And the customers weren't in particularly agreeable moods today either. Everybody seemed utterly miserable or hung-over. In fact, I'm a complete hypocrite for saying that because, by rights, I should have been miserably hung-over but, for some bizarre reason, wasn't. I normally feel rough the morning after eating a Wine Gum! So, there we all were, mysteriously happy, and we had to deal with a barrage of horrid customers who were wallowing in self-pity because they had to come shopping with a headache. Try being us lot that keep the bloody place running for you!
The cretin finally decided to grace us with his presence this week. He turned up, bright and cheery, and asked to speak with Terry. I led him upstairs and tried to poke about for a bit of information:
"So, where you been then Robs?" I ask, overfriendly, to-the-point and utterly two-faced.
"Oh, you know."
"Nah, not really, that's why I asked."
With this conversation yielding nothing, I deposited Robert with Terry in the stock-control office and hurried next door into the cash office. If you climb up on the worktop, you can put your ear to the vents in the wall and hear what's going on next door. Well, you can only hear muffled snatches of whatever is being said, but that would have to do. Here's what I caught:
Terry: "Almost can't believe *muffled* bloody cheek *muffled* say for yourself?"
Terry: "Oh don't fucking *muffled* that."
Robert: "*muffled* hard time mate..."
Terry: "*muffled* fucking mate me! All the chances I gave you, *muffled* fool I was to actually *muffled*"
I think you get the idea. The exchange continued in this manner for some time. Suzanne walked in at one point and, obviously as intrigued as I was, also climbed up to have a listen. Every time either of us whispered something, the other hurriedly shushed them. We needn't have bothered. There was very little to hear: Robert was sent numerous letters asking for him to get in touch, the last of which informing him his employment at Food Place had been terminated. Terry had nothing more to say and Robert left.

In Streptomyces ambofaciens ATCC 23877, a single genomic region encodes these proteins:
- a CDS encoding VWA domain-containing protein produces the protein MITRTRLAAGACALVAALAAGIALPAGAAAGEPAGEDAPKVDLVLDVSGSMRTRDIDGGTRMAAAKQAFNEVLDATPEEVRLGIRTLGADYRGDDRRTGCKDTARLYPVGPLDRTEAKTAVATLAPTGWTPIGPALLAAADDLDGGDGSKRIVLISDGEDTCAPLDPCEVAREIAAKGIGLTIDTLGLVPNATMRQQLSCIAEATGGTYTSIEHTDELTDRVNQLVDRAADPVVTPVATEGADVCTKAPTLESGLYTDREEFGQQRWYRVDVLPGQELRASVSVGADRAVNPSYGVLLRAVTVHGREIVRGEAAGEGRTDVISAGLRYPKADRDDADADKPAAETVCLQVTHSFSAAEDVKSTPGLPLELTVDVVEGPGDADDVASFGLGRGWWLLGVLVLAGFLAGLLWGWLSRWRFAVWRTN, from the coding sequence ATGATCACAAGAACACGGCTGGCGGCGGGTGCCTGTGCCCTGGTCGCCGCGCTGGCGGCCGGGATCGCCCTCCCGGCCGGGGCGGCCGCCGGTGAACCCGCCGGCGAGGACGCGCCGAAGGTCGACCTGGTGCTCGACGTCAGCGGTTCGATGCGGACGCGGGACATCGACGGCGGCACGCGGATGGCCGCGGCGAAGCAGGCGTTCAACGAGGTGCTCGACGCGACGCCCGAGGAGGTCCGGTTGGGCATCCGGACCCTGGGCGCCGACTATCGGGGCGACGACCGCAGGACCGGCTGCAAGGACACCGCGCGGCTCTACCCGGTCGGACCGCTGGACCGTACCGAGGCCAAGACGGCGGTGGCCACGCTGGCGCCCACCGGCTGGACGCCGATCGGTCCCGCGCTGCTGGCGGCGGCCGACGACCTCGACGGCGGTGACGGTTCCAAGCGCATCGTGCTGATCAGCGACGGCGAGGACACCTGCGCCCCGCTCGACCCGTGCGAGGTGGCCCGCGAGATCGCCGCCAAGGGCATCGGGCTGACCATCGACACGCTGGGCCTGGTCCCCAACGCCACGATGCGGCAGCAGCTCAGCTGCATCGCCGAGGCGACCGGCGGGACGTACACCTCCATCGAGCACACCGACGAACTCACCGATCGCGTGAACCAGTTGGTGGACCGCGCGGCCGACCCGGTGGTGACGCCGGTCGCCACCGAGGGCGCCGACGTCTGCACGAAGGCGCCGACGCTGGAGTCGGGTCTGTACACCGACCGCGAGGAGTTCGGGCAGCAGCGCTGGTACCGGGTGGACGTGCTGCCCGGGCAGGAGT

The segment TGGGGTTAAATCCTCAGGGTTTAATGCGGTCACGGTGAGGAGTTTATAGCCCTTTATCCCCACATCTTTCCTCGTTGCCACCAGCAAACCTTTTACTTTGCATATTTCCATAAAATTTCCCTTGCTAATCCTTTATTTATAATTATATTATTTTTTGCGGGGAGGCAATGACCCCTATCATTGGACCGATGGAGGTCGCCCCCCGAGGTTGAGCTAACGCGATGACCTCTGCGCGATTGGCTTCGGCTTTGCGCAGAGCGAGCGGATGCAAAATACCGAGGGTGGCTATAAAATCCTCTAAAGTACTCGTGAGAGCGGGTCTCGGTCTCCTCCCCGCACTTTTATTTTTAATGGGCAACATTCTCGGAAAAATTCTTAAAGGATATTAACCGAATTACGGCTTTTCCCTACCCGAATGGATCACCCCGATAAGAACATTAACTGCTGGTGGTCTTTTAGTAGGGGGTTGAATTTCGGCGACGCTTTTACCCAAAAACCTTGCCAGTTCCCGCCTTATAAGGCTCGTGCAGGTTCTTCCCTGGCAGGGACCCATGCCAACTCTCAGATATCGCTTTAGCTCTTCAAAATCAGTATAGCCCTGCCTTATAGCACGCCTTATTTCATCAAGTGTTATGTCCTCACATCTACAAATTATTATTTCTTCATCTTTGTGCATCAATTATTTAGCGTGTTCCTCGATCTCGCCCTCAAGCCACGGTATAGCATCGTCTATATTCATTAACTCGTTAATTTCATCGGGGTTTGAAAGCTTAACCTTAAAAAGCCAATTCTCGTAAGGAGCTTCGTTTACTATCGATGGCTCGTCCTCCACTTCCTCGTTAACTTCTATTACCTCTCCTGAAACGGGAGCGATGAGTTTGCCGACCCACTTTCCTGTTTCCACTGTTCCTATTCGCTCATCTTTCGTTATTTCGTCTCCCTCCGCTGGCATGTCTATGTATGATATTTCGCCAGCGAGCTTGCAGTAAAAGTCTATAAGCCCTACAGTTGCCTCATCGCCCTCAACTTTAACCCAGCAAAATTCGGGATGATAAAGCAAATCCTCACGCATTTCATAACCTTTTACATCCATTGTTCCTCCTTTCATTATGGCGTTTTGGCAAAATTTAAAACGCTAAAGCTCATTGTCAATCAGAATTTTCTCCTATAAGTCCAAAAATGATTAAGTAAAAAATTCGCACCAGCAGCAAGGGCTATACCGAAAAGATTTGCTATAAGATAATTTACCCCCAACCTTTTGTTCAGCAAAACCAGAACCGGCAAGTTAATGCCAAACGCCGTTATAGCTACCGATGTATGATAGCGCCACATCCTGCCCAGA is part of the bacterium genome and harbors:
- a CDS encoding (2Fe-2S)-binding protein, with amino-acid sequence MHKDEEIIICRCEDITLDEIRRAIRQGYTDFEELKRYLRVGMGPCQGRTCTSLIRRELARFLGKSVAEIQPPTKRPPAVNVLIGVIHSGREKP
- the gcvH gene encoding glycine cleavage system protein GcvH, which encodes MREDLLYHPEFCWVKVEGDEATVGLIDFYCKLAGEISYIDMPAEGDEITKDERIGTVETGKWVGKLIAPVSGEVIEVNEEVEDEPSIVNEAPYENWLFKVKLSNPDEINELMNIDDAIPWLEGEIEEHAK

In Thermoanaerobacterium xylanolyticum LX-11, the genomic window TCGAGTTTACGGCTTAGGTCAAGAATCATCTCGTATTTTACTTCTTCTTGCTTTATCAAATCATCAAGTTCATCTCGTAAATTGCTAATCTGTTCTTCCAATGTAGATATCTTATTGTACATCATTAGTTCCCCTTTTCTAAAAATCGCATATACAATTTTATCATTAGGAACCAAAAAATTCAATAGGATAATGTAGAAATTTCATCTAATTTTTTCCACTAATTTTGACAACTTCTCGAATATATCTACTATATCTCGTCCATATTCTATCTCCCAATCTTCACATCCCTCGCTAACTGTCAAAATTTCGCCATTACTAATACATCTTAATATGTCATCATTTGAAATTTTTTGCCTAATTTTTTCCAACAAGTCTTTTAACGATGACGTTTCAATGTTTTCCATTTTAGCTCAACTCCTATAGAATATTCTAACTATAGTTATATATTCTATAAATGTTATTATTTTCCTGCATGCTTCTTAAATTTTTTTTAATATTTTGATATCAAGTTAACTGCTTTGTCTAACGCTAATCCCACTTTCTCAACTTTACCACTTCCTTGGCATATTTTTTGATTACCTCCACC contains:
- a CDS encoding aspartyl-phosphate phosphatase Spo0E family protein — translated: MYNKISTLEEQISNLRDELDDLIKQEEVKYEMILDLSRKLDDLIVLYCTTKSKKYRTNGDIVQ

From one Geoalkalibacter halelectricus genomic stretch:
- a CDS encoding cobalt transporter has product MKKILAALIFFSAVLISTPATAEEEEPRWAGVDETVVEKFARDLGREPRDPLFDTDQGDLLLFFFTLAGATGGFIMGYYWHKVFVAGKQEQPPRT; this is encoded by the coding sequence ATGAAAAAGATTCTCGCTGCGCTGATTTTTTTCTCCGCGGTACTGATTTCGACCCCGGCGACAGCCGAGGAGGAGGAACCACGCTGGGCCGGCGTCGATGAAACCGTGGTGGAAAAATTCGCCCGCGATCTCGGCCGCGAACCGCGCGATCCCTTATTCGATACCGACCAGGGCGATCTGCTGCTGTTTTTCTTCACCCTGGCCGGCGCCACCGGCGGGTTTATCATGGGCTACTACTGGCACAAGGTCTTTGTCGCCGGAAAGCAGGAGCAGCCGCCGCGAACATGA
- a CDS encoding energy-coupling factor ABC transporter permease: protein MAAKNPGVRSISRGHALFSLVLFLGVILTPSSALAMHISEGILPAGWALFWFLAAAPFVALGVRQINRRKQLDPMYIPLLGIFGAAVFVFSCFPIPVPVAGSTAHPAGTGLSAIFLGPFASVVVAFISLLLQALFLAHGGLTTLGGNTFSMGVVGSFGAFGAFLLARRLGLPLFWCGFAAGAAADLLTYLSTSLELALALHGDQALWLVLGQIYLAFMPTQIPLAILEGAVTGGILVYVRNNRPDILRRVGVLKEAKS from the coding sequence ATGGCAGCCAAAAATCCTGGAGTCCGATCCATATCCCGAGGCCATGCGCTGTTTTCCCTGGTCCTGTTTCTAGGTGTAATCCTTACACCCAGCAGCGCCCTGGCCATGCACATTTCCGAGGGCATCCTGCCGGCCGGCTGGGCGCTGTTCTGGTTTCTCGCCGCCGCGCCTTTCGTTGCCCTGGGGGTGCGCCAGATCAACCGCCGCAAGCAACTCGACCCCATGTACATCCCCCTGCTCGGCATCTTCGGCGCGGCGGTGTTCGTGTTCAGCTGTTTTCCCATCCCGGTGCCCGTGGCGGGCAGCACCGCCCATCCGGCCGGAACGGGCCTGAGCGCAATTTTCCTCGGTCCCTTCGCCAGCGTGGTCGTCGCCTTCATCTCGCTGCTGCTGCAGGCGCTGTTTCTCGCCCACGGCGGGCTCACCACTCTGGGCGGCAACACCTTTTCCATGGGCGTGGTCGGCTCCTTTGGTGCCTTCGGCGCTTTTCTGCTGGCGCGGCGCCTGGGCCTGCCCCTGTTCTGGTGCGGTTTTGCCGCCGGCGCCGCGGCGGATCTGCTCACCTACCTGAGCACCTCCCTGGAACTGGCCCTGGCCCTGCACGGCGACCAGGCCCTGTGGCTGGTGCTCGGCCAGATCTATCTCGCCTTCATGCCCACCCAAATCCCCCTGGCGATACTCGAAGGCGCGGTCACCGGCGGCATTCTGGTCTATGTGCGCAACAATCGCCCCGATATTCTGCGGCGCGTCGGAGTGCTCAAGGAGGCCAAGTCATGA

Terry then came into the cash office, forcing me to pretend I was up there looking for something on the top shelf, and told us everything that we'd just strained to hear; we had to act surpised. Much choice-language later, we were fully up-to-speed on what had gone on. It would seem that Robert just needed to 'get his shit together' - God I hate that expression.
So we can turn a new leaf and look forward to his replacement starting within the next two weeks. I'm not sure whether this calls for hopeful anticipation or complete dread. We might end up with somebody much worse than Robert, heaven preserve us!
My Shoplifter Heroism
As I've said before, I'm usually very lax about shoplifters. I'll only jump in and stop them if I'm 100% convinced that I've seen them conceal things and 100% certain they won't attack me. I've no desire to end up losing my job and garnering myself a criminal record, thus damaging my future career prospects, for brawling with a thief!
But this was one different. I knew I was onto something with her. I'd watched her loll her way around the store - in a random rather than organised fashion, always a giveaway, filling her trolley with all the expensive products that people tend to buy only when absolutely necessary. Typically, there was nobody else around to assist - I could have gone into the warehouse and got somebody but I wasn't taking my eyes off her. I perched myself beside the kiosk and watched. Usually, I would simply let them know I was watching because this usually results in them aborting mission. But this day I had a hunger to catch somebody.
She drifted her way over to the DVDs and began to weed out ones without electronic tags on them, filling the front compartment of the trolley with them. Gotcha!